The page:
Author Interview with
1) When did you first realize you wanted to be a writer?
I’ve never considered myself a writer, not even after the successful publication of my first novel. I will consider myself a writer perhaps after my third book is published. To say that I’m a writer implies that I’m in league with the likes of JK Rowling. Not so. I may be qualified to shine her shoes and get her coffee, but that is it!
I have wonderful stories in my head. Most pass by without leaving their mark in my memory. A few linger – like The Guardian’s Wildchild, which was, in essence, one of my paranormal experiences. It would not give me peace of mind. It practically begged to be told. Reluctantly I sat at the keyboard. Instantly the visions of people, their dilemma, and dialogue took over. It was work to keep pace with the inspirations. I became a slave to the story. A happy slave, as I was energized by the magic that overtook my life for years.
So, at this time, I merely think of myself as a story teller. You should see some of the stories in my head. The romance scenes – oh, oh, I’m perspiring now! And, I don’t think it menopause, again.
2) What would you say is your most interesting writing quirk?
Oh, God. I’m limited to just one. I could lose all my excess weight by writing. I will write all day, given the opportunity, and not eat a thing. The writing will grab me, mercilessly. My body becomes some distant entity that is subservient to my imagination. It’s the passion, the excitement of wondering what is going to happen next in the story. The journey is all that matters for hours.
When I finally tear myself away to do the necessary things, like earning a living, all I can think about is the next line of dialogue, or a new subplot sneaks into my story. It is torture to wait until I’m back to the keyboard. Of course, there were times when I was at my paying job that I snuck in some story telling time. Oh, if the boss knew what I was really doing in my office.
3) Where do you get your ideas or inspiration for your characters?
The characters, I believe, are more important than the plot. If the readers don’t have a ‘feel’ of the characters as being real, the plot will flop. For me to stay with a book, I have to feel I know the depth of the characters beyond what they say and do. And, the characters must go through a growth, become something more than they were at the beginning. The reader’s connection with the characters should carry on even after the last page of the story. The reader can visualize the characters living on, giving the reader the impulse to create an extended story after the end of the book.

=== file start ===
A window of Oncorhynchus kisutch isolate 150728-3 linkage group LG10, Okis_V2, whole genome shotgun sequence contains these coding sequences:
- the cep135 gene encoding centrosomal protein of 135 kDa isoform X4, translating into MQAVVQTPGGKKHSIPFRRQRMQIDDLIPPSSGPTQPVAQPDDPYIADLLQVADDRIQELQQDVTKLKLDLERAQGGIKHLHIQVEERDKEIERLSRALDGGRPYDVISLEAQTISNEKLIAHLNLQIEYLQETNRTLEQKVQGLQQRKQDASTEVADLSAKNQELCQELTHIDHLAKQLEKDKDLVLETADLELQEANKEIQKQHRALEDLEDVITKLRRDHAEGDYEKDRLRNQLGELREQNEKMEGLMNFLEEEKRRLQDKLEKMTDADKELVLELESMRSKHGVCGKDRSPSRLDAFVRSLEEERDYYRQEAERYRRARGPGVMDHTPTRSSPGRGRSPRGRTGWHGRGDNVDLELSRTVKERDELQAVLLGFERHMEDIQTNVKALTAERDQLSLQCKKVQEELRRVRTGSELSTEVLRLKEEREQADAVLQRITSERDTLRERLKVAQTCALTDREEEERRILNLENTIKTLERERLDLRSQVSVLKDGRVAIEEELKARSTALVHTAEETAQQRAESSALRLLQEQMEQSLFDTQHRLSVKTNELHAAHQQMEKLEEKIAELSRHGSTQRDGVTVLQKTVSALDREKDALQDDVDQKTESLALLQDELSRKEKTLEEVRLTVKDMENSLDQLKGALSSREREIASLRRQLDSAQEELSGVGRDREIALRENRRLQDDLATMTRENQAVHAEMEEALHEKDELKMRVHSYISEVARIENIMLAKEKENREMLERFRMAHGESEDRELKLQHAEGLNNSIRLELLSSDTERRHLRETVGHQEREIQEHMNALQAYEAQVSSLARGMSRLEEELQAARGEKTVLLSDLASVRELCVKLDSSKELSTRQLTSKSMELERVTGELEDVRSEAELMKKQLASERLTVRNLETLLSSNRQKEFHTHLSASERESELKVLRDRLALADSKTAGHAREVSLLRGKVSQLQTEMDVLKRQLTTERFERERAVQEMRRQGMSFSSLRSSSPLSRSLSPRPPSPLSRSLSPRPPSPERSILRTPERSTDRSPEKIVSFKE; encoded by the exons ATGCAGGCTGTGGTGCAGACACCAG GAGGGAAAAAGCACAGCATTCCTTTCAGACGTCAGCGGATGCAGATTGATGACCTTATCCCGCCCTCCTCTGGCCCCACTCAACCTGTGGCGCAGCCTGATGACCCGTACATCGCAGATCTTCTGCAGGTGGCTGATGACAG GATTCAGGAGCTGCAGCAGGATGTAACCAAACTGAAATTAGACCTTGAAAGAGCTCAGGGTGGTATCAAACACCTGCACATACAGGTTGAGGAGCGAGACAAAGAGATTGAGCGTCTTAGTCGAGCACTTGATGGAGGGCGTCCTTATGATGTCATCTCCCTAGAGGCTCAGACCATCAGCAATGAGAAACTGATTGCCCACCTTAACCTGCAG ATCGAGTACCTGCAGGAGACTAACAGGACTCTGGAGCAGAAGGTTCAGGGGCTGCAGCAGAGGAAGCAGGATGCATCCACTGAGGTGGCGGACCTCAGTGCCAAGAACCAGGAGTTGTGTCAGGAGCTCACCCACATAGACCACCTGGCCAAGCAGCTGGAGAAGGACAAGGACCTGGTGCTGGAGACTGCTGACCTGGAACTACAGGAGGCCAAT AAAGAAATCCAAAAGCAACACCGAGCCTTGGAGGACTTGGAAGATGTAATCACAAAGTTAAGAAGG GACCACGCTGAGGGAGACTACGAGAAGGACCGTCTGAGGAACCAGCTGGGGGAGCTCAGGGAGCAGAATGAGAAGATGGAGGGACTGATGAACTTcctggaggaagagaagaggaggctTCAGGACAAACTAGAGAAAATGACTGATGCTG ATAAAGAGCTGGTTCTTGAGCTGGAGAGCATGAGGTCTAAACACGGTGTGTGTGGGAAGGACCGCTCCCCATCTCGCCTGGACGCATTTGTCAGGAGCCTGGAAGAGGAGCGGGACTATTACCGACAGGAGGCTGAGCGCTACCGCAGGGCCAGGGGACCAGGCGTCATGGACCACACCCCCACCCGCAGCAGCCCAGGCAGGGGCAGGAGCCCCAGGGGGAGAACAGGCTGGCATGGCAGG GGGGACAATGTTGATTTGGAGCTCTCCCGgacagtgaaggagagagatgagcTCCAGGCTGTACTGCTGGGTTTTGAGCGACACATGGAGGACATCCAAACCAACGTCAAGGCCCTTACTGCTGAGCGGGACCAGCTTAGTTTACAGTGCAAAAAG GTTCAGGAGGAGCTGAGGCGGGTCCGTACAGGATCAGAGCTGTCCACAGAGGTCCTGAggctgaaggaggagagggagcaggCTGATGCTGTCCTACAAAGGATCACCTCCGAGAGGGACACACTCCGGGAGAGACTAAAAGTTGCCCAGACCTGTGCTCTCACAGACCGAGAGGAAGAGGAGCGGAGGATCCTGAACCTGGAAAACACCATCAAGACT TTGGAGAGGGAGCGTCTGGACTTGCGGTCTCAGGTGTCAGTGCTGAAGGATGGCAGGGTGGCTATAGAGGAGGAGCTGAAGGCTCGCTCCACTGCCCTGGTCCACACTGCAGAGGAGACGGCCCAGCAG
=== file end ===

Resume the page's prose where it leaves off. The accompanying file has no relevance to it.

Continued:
Where did Sidney Davenport and Samaru Waterhouse come from? It’s complicated, and surreal. They were, I believe, part of the cosmos when I began the story. Perhaps it was they who inspired me to write their story. When writing some dialogue or action, I would turn to the character and look for a response indicating they were pleased with what I was writing or thinking. Okay, I know it’s weird but that’s how I write. I let go of my ego’s need to be the creator and allow some other process or dimension to influence the story’s progress. My job is to word it so the reader can experience it fully.
I did have to start somewhere though. Initially, I fashioned Sidney as a person I would like to be, given enough time and courage. Sam is physically a man who I’m attracted to, and has mystery and strength that engages me to want to figure him out, and then probably fall in love with. That’s how they came to life in the beginning of the book. Then, they took it from there and I followed.
4) What books have most influenced your life?
The first book, about twenty years ago, that shook my world was Gary Zukov’s “Seat of the Soul.” I read all of his books, then moved on to study Buddhism and the Dalai Lama’s books. These led me to become a Reiki Level II practitioner. From there I became a student of Dr. Deepak Chopra and studied various forms of meditation. From pages of philosophy readings, to healing with my hands, to re-evaluating my spiritual beliefs, my life took on a new path and continue to evolve.